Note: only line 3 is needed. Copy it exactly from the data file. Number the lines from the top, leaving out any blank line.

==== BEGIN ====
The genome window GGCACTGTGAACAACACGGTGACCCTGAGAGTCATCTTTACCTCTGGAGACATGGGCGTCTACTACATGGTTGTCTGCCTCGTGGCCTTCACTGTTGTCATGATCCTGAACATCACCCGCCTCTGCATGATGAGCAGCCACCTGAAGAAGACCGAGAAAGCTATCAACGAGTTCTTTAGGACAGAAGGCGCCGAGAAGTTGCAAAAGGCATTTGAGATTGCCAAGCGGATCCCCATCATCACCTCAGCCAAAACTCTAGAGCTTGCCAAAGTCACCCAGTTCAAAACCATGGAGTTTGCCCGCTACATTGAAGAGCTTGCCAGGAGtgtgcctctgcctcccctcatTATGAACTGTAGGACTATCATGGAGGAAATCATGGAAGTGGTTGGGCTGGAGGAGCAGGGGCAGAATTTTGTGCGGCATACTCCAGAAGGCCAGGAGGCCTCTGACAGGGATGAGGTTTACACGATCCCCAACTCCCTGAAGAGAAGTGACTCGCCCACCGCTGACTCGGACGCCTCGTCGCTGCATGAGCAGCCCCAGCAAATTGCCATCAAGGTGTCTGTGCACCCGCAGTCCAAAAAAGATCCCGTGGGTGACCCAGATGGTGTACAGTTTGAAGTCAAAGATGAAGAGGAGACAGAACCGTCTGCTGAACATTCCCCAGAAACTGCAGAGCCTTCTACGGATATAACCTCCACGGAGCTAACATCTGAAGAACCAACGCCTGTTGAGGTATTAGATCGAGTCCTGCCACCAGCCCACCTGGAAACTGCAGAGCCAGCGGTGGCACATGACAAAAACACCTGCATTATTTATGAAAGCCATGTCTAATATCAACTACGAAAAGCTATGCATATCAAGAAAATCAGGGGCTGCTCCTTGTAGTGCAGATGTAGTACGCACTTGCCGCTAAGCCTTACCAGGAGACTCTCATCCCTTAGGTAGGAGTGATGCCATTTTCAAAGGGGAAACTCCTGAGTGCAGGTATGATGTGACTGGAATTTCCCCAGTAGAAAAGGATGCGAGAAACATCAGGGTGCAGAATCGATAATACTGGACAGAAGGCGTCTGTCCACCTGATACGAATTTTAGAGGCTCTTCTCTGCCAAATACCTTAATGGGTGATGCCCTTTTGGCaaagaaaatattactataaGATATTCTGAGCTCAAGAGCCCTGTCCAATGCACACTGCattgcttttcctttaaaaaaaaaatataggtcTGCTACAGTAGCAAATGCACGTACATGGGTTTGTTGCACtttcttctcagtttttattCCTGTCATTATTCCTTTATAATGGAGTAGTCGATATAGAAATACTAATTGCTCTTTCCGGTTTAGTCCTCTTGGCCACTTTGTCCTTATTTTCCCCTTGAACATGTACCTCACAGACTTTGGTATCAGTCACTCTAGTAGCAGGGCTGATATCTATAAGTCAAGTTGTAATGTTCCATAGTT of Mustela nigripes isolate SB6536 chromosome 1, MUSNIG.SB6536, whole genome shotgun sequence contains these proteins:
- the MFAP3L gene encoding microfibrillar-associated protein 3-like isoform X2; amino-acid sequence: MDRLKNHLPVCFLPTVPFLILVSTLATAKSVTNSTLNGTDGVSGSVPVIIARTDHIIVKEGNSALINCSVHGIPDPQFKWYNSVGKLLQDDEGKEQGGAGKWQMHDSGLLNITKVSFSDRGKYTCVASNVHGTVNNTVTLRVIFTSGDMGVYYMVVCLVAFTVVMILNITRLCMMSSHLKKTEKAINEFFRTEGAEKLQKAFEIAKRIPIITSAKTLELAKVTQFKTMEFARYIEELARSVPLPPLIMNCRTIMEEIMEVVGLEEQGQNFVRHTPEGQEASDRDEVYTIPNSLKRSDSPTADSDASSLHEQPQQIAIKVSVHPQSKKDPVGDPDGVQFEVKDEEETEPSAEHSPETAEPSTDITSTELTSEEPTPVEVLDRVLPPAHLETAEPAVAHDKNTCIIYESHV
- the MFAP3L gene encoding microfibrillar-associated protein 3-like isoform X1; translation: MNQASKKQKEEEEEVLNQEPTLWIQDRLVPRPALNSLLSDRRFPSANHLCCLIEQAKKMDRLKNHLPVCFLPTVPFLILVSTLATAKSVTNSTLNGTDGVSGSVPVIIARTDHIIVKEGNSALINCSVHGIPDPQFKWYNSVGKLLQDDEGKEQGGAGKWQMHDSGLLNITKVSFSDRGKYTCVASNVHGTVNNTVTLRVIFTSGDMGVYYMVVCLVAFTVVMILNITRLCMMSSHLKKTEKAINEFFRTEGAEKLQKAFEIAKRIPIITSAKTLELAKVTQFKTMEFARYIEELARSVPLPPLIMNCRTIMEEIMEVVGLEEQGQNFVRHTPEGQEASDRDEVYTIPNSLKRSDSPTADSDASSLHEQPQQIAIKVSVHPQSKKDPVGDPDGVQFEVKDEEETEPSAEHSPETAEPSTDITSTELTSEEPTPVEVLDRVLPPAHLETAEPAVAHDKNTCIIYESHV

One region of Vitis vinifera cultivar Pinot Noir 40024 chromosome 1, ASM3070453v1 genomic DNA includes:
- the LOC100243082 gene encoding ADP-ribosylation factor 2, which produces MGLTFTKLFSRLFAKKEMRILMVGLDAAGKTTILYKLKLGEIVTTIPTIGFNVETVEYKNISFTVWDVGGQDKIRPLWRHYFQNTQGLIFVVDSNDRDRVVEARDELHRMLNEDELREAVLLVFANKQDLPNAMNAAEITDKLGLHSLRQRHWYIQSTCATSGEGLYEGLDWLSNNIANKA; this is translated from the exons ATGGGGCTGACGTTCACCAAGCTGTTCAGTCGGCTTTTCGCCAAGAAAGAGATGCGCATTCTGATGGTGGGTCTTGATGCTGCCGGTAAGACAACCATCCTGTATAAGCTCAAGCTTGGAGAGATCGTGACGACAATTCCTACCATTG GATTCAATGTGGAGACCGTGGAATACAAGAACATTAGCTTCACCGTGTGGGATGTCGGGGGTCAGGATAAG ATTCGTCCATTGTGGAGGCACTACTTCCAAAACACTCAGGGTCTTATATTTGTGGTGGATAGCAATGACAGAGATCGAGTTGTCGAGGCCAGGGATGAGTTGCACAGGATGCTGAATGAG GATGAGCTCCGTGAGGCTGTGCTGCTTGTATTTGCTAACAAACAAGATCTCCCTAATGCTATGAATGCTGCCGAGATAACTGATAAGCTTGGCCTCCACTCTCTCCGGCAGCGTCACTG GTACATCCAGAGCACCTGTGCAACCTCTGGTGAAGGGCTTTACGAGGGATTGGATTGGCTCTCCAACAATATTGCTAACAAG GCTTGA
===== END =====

- the MFAP3L gene encoding microfibrillar-associated protein 3-like isoform X1; translation: MNQASKKQKEEEEEVLNQEPTLWIQDRLVPRPALNSLLSDRRFPSANHLCCLIEQAKKMDRLKNHLPVCFLPTVPFLILVSTLATAKSVTNSTLNGTDGVSGSVPVIIARTDHIIVKEGNSALINCSVHGIPDPQFKWYNSVGKLLQDDEGKEQGGAGKWQMHDSGLLNITKVSFSDRGKYTCVASNVHGTVNNTVTLRVIFTSGDMGVYYMVVCLVAFTVVMILNITRLCMMSSHLKKTEKAINEFFRTEGAEKLQKAFEIAKRIPIITSAKTLELAKVTQFKTMEFARYIEELARSVPLPPLIMNCRTIMEEIMEVVGLEEQGQNFVRHTPEGQEASDRDEVYTIPNSLKRSDSPTADSDASSLHEQPQQIAIKVSVHPQSKKDPVGDPDGVQFEVKDEEETEPSAEHSPETAEPSTDITSTELTSEEPTPVEVLDRVLPPAHLETAEPAVAHDKNTCIIYESHV